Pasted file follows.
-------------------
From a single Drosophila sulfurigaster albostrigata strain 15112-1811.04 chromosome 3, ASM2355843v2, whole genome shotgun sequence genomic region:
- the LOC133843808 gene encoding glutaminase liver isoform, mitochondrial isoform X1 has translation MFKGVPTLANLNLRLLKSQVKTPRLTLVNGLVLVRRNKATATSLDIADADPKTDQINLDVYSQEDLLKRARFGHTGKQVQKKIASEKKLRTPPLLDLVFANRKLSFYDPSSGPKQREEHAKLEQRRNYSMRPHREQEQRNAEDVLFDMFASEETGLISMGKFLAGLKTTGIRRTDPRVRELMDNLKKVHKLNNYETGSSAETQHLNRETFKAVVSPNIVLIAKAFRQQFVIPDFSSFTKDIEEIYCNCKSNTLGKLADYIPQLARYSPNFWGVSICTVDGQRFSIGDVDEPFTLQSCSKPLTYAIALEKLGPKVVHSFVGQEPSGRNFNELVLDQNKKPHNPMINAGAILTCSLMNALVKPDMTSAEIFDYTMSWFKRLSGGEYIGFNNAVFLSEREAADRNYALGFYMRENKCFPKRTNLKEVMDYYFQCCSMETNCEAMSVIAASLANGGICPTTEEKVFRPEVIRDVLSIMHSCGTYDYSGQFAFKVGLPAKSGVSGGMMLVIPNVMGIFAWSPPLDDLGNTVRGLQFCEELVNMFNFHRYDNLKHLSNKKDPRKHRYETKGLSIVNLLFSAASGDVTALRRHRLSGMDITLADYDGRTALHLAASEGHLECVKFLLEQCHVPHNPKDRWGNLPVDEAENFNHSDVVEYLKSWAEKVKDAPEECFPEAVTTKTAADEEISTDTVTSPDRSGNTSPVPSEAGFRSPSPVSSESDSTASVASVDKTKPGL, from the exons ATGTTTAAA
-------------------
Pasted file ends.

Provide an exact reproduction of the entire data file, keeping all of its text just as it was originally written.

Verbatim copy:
From a single Drosophila sulfurigaster albostrigata strain 15112-1811.04 chromosome 3, ASM2355843v2, whole genome shotgun sequence genomic region:
- the LOC133843808 gene encoding glutaminase liver isoform, mitochondrial isoform X1 has translation MFKGVPTLANLNLRLLKSQVKTPRLTLVNGLVLVRRNKATATSLDIADADPKTDQINLDVYSQEDLLKRARFGHTGKQVQKKIASEKKLRTPPLLDLVFANRKLSFYDPSSGPKQREEHAKLEQRRNYSMRPHREQEQRNAEDVLFDMFASEETGLISMGKFLAGLKTTGIRRTDPRVRELMDNLKKVHKLNNYETGSSAETQHLNRETFKAVVSPNIVLIAKAFRQQFVIPDFSSFTKDIEEIYCNCKSNTLGKLADYIPQLARYSPNFWGVSICTVDGQRFSIGDVDEPFTLQSCSKPLTYAIALEKLGPKVVHSFVGQEPSGRNFNELVLDQNKKPHNPMINAGAILTCSLMNALVKPDMTSAEIFDYTMSWFKRLSGGEYIGFNNAVFLSEREAADRNYALGFYMRENKCFPKRTNLKEVMDYYFQCCSMETNCEAMSVIAASLANGGICPTTEEKVFRPEVIRDVLSIMHSCGTYDYSGQFAFKVGLPAKSGVSGGMMLVIPNVMGIFAWSPPLDDLGNTVRGLQFCEELVNMFNFHRYDNLKHLSNKKDPRKHRYETKGLSIVNLLFSAASGDVTALRRHRLSGMDITLADYDGRTALHLAASEGHLECVKFLLEQCHVPHNPKDRWGNLPVDEAENFNHSDVVEYLKSWAEKVKDAPEECFPEAVTTKTAADEEISTDTVTSPDRSGNTSPVPSEAGFRSPSPVSSESDSTASVASVDKTKPGL, from the exons ATGTTTAAA